In Seattle, bikers form a continuum anchored by two poles: the slackers and the racers.The slackers are hipsters, hardcore urbanites, and other folks who just don't give a fuck. Their bikes are cheap, environmentally friendly means of getting from Point A to Point B; when they need to go somewhere, they hop on and go.The racers are to the 21st century what yuppies were to the 80s: trendy professionals with money to blow - except instead of blowing it on cocaine, they're blowing it on bike shorts that "wick away" their sweat. Racers look, not like they're headed to work, but like they're competing for a slot on the Tour.
Now, settle down, racers. I'm not belittling you (much). It's not your fault you work in a culture where no one is supposed to see you sweat. In modern society the Puritan work ethic has melded with the aesthetic of the leisure classes: the beauty model of our culture is the person who works her brains out, but looks like she's barely twiddled her pinky. Cross that with the (healthy) trend towards bike commuting, and you get the ridiculous spectacle of people biking to work in get-up that says more about their access to lines of easy credit than it does about their dedication to sustainable transit.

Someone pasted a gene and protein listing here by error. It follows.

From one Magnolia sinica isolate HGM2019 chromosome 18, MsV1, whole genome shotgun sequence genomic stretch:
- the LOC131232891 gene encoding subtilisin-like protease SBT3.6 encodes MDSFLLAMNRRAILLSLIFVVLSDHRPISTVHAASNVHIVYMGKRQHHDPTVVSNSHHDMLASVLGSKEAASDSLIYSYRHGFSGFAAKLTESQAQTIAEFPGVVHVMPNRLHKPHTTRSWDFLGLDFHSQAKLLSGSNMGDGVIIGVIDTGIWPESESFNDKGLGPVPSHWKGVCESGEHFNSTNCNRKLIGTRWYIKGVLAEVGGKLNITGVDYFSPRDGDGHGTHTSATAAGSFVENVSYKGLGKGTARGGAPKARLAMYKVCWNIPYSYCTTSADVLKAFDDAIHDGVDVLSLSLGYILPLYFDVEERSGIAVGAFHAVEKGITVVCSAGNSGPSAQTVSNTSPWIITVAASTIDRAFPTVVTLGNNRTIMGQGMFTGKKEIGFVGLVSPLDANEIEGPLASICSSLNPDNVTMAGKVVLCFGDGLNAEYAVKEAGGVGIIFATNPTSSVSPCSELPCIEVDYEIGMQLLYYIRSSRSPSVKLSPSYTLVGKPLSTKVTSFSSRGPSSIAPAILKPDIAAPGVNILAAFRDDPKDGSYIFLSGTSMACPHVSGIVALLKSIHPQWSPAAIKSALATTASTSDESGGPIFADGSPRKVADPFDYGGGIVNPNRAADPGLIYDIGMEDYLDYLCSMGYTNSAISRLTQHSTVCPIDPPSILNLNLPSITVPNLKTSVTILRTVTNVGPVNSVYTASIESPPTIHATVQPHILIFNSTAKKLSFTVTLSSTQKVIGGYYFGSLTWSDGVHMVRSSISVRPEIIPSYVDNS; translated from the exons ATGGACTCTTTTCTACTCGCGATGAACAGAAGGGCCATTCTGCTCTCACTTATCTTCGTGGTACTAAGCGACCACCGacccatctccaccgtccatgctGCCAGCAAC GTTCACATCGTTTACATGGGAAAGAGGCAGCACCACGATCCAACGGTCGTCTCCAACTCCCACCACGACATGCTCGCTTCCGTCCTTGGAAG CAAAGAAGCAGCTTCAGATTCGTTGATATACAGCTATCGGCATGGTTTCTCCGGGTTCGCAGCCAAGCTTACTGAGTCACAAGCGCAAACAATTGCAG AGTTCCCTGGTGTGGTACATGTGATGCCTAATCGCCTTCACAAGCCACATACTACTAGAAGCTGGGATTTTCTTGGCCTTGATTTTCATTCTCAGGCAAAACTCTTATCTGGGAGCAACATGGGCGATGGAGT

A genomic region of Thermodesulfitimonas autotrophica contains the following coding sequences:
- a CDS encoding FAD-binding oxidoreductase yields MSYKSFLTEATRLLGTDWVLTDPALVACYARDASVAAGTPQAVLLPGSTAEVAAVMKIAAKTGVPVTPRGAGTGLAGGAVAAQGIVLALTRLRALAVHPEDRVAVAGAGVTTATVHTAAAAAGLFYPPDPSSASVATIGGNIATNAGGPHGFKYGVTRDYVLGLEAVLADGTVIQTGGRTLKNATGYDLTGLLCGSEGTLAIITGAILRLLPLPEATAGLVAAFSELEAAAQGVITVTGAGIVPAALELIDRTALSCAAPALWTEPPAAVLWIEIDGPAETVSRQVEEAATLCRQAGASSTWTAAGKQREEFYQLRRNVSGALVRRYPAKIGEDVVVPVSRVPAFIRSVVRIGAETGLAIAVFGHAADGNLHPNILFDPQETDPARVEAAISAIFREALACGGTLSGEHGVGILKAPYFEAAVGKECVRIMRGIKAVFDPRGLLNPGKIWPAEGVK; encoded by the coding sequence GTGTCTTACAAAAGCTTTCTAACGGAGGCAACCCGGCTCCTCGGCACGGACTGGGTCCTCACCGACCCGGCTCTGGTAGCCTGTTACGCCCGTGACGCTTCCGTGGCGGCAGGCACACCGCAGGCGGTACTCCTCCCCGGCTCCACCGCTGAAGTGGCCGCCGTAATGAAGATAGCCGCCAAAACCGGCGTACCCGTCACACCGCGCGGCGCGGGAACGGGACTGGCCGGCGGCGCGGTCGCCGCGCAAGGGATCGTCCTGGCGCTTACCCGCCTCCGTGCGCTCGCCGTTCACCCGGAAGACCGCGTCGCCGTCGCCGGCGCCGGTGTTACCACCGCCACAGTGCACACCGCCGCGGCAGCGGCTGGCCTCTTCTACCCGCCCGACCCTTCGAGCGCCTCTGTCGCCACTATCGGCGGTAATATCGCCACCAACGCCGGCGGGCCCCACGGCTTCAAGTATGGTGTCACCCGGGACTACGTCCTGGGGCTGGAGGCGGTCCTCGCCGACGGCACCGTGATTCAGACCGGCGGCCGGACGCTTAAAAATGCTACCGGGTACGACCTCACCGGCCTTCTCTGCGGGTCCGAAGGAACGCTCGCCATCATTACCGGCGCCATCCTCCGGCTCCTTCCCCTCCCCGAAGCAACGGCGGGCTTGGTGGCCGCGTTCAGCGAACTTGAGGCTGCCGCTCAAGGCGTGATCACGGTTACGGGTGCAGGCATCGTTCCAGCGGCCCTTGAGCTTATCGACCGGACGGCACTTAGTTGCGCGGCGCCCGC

As Tim Grahl laid out in The Slacker's Guide to Bike Commuting, it's all so unnecessary. Don't be intimidated by the Lycra cult; come to work as you are. If your work is tyrannized by strict dress codes, throw your "work" clothes in your backpack or pannier. If your work gives you hell about pulling in wearing jeans or shorts, given them hell right back for destroying the planet. If you're worried about sweating and stinking, bring deodorant. Bottom line: no one should feel they can't commute to work because they can't afford to sweat.
(P.S. I won't endorse Tim's calls to replace your patch kit and spare tube with a cell phone, because there's nothing so frustrating as waiting an hour for someone to pick you up when you could be back on the road in 20 minutes. Besides, if part of your motivation for biking is sustainability, calling for a ride defeats the purpose. I have puncture resistant tubes, but also have a spare and a bike pump just in case.)